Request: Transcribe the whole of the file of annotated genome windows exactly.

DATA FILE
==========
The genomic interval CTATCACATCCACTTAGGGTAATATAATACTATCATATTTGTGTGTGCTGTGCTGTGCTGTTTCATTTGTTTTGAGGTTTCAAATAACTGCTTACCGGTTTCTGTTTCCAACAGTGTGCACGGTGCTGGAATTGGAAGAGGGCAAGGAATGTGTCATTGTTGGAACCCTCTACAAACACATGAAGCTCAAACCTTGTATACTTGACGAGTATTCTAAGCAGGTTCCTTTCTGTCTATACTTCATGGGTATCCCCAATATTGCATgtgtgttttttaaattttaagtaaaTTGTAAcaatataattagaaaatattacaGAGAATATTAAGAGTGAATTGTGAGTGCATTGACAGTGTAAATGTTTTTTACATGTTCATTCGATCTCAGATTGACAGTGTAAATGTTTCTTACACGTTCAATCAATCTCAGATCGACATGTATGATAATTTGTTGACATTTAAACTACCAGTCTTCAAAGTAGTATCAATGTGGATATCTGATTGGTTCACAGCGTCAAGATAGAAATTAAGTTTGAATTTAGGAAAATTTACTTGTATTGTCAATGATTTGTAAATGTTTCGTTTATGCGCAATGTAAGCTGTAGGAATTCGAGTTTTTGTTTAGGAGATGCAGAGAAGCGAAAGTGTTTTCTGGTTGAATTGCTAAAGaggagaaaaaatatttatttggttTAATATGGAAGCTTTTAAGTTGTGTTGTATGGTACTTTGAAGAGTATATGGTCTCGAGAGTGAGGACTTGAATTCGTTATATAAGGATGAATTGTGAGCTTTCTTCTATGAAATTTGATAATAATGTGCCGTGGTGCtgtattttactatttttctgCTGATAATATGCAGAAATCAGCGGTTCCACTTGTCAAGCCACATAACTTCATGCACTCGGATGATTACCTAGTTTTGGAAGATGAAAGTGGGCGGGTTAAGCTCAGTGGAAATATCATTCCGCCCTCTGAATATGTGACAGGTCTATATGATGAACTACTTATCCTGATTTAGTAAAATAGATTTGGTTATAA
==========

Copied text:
The genomic interval CTATCACATCCACTTAGGGTAATATAATACTATCATATTTGTGTGTGCTGTGCTGTGCTGTTTCATTTGTTTTGAGGTTTCAAATAACTGCTTACCGGTTTCTGTTTCCAACAGTGTGCACGGTGCTGGAATTGGAAGAGGGCAAGGAATGTGTCATTGTTGGAACCCTCTACAAACACATGAAGCTCAAACCTTGTATACTTGACGAGTATTCTAAGCAGGTTCCTTTCTGTCTATACTTCATGGGTATCCCCAATATTGCATgtgtgttttttaaattttaagtaaaTTGTAAcaatataattagaaaatattacaGAGAATATTAAGAGTGAATTGTGAGTGCATTGACAGTGTAAATGTTTTTTACATGTTCATTCGATCTCAGATTGACAGTGTAAATGTTTCTTACACGTTCAATCAATCTCAGATCGACATGTATGATAATTTGTTGACATTTAAACTACCAGTCTTCAAAGTAGTATCAATGTGGATATCTGATTGGTTCACAGCGTCAAGATAGAAATTAAGTTTGAATTTAGGAAAATTTACTTGTATTGTCAATGATTTGTAAATGTTTCGTTTATGCGCAATGTAAGCTGTAGGAATTCGAGTTTTTGTTTAGGAGATGCAGAGAAGCGAAAGTGTTTTCTGGTTGAATTGCTAAAGaggagaaaaaatatttatttggttTAATATGGAAGCTTTTAAGTTGTGTTGTATGGTACTTTGAAGAGTATATGGTCTCGAGAGTGAGGACTTGAATTCGTTATATAAGGATGAATTGTGAGCTTTCTTCTATGAAATTTGATAATAATGTGCCGTGGTGCtgtattttactatttttctgCTGATAATATGCAGAAATCAGCGGTTCCACTTGTCAAGCCACATAACTTCATGCACTCGGATGATTACCTAGTTTTGGAAGATGAAAGTGGGCGGGTTAAGCTCAGTGGAAATATCATTCCGCCCTCTGAATATGTGACAGGTCTATATGATGAACTACTTATCCTGATTTAGTAAAATAGATTTGGTTATAA